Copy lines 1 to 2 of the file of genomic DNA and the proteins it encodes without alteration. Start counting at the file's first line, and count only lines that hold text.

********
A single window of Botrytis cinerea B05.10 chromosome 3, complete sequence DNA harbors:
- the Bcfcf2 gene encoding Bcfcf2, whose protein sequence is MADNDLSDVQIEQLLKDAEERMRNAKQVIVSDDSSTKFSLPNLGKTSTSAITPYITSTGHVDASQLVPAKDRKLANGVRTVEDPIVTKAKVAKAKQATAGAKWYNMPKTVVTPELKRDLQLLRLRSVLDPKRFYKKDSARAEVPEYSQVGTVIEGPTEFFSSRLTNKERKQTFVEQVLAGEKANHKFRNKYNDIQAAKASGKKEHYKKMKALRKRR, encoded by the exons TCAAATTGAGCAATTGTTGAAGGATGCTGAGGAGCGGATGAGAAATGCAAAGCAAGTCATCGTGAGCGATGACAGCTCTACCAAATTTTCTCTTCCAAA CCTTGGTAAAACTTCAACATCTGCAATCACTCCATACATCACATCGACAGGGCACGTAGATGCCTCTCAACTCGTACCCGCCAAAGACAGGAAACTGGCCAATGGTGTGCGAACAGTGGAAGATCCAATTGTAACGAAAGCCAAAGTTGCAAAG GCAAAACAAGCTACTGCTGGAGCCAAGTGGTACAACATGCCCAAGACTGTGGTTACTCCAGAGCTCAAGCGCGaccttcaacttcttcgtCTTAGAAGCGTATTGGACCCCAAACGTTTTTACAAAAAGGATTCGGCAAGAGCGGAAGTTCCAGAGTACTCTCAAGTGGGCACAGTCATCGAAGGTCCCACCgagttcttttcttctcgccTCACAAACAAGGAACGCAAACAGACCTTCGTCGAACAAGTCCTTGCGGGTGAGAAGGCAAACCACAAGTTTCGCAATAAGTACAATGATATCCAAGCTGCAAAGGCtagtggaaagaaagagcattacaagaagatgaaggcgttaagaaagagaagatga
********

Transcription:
A single window of Botrytis cinerea B05.10 chromosome 3, complete sequence DNA harbors:
- the Bcfcf2 gene encoding Bcfcf2, whose protein sequence is MADNDLSDVQIEQLLKDAEERMRNAKQVIVSDDSSTKFSLPNLGKTSTSAITPYITSTGHVDASQLVPAKDRKLANGVRTVEDPIVTKAKVAKAKQATAGAKWYNMPKTVVTPELKRDLQLLRLRSVLDPKRFYKKDSARAEVPEYSQVGTVIEGPTEFFSSRLTNKERKQTFVEQVLAGEKANHKFRNKYNDIQAAKASGKKEHYKKMKALRKRR, encoded by the exons TCAAATTGAGCAATTGTTGAAGGATGCTGAGGAGCGGATGAGAAATGCAAAGCAAGTCATCGTGAGCGATGACAGCTCTACCAAATTTTCTCTTCCAAA CCTTGGTAAAACTTCAACATCTGCAATCACTCCATACATCACATCGACAGGGCACGTAGATGCCTCTCAACTCGTACCCGCCAAAGACAGGAAACTGGCCAATGGTGTGCGAACAGTGGAAGATCCAATTGTAACGAAAGCCAAAGTTGCAAAG GCAAAACAAGCTACTGCTGGAGCCAAGTGGTACAACATGCCCAAGACTGTGGTTACTCCAGAGCTCAAGCGCGaccttcaacttcttcgtCTTAGAAGCGTATTGGACCCCAAACGTTTTTACAAAAAGGATTCGGCAAGAGCGGAAGTTCCAGAGTACTCTCAAGTGGGCACAGTCATCGAAGGTCCCACCgagttcttttcttctcgccTCACAAACAAGGAACGCAAACAGACCTTCGTCGAACAAGTCCTTGCGGGTGAGAAGGCAAACCACAAGTTTCGCAATAAGTACAATGATATCCAAGCTGCAAAGGCtagtggaaagaaagagcattacaagaagatgaaggcgttaagaaagagaagatga